“To remember the past, you tell a story about it. And in recalling the memory, you tell the story again. It is not always the same story, as the person telling it does not always want the same things….As children become better storytellers, they become better rememberers. But their memory system also becomes more susceptible to distortion.”
Charles Fernyhough, Pieces of Light, 98
“He was like someone speaking many lies similar to the truth.”
ἴσκε ψεύδεα πολλὰ λέγων ἐτύμοισιν ὁμοῖα· Homer, Odyssey 19.203
When Odysseus returns to Ithaca in the second half of the Odyssey, he spends seven books in disguise. Part of the motivation for this is to give him the ability to test the loyalty of the people in Ithaca and justify the murder of the suitors and the slaughter of the handmaids at the end. But another part is that Odysseus explores who he is by reflecting on others’ stories. He uses his narratives in the second half of the epic to negotiate different parts of identity, to imagine different lives for himself, and to distance himself from the trauma of war and wandering.
In studying memory Martin Conway suggests that there are two forces in human recall: correspondence, which is about equivalence between details of ‘reality’ (or experience) and details of a story and coherence, which means that details make sense together in a narrative. When we tell stories about ourselves, we are not repeating a one-to-one correspondence between what happened and what we say about it. Instead we are engaging in the creation of autobiographical memory to create a coherent sense of ourselves.
The problem with seeing Odysseus as doing this in the second half of the Odyssey, of course, is that his stories are only obliquely about himself. They are mostly lies and they change depending on who he talks to: he shifts in narratives from Eumaios, to the suitors, and to his father at the epic’s end. His lies say something about him, certainly; but they also say something about how he views others.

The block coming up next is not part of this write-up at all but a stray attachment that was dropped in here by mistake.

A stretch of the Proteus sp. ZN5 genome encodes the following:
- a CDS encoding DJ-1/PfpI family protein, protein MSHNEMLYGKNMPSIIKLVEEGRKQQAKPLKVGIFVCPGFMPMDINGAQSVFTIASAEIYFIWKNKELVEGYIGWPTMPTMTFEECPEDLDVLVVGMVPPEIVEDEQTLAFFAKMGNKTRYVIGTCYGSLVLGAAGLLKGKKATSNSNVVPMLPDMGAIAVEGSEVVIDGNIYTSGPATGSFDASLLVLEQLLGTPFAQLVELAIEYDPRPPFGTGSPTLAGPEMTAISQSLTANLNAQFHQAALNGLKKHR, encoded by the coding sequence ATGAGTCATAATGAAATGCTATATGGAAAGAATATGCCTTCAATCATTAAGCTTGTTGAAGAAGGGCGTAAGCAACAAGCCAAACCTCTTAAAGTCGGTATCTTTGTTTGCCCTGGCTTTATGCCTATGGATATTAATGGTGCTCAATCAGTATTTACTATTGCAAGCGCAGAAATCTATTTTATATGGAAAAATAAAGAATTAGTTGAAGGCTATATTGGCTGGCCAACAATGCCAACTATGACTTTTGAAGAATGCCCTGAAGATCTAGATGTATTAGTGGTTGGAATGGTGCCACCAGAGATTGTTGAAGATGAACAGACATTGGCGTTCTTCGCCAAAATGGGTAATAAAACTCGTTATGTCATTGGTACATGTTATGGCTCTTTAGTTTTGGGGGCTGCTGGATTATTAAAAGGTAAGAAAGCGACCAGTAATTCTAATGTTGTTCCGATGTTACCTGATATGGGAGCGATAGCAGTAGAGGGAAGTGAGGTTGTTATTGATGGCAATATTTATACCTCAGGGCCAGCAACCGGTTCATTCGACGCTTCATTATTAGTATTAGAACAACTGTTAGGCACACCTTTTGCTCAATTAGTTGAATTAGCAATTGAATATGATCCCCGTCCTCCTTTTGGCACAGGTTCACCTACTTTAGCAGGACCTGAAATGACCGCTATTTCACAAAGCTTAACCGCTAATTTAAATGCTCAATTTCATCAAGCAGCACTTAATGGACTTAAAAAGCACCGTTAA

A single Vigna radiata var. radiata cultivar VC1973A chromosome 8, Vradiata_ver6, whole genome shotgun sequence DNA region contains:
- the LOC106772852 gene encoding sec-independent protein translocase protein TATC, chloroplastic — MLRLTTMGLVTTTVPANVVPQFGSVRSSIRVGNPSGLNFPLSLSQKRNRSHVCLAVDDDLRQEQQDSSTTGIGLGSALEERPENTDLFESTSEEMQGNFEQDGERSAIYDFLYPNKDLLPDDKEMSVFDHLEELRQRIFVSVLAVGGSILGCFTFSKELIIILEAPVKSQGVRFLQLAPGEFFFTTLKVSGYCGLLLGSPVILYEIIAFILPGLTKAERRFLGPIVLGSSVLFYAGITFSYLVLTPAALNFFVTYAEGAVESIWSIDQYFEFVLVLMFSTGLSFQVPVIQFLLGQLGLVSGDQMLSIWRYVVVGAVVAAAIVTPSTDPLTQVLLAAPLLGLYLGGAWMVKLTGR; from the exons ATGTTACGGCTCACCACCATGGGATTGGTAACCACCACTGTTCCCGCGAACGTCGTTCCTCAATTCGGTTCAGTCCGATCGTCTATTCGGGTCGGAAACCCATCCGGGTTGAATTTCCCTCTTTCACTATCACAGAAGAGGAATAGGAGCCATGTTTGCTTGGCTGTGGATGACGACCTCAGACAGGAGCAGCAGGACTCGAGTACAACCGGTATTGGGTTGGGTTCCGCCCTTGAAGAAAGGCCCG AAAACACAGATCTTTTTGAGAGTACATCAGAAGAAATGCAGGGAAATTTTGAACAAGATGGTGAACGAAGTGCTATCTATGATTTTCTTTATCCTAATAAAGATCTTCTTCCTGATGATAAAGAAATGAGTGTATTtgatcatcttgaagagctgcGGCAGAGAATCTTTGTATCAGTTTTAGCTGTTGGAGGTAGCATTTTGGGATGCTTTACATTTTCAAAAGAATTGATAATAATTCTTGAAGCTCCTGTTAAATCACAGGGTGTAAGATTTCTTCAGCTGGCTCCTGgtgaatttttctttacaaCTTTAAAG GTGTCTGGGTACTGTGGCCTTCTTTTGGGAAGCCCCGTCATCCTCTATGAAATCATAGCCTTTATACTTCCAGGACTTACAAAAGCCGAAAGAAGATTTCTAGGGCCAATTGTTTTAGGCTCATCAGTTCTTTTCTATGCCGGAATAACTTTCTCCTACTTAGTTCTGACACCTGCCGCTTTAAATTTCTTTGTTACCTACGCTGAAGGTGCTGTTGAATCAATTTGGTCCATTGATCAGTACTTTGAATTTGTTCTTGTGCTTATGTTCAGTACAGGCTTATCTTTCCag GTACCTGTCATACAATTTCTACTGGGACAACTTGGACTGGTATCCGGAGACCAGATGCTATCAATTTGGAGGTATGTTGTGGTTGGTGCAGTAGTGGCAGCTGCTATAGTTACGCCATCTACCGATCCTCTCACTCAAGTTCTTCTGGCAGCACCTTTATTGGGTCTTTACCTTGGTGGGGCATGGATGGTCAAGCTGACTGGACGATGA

The stories he tells lets him mirror and then use others. And he uses them to complete the hardest (and most violent) parts of his homecoming.
“I don’t know. No one ever knows his own father himself.”
οὐκ οἶδ’· οὐ γάρ πώ τις ἑὸν γόνον αὐτὸς ἀνέγνω. Homer, Odyssey 1.201
There are a series of days each year when my father’s memory presses upon me: father’s day, his birthday, the day(s) he died, and holidays. I miss him deeply; but I also spend the years pondering the questions I don’t have answers to, wondering how much of what he was shapes me still.
When my father died, it was a shock both for its suddenness and then for the series of minor mysteries that followed. The first was the uncertainty of what happened. He died at 61 after a sudden bout with pneumonia. The autopsy revealed his lungs were filled with sawdust from years of fiddling around with woodworking, mask-less in a garage with no circulation. He also had Lyme disease. And years of smoking and drug use had made his breathing weaker and his sense of his own health attenuated.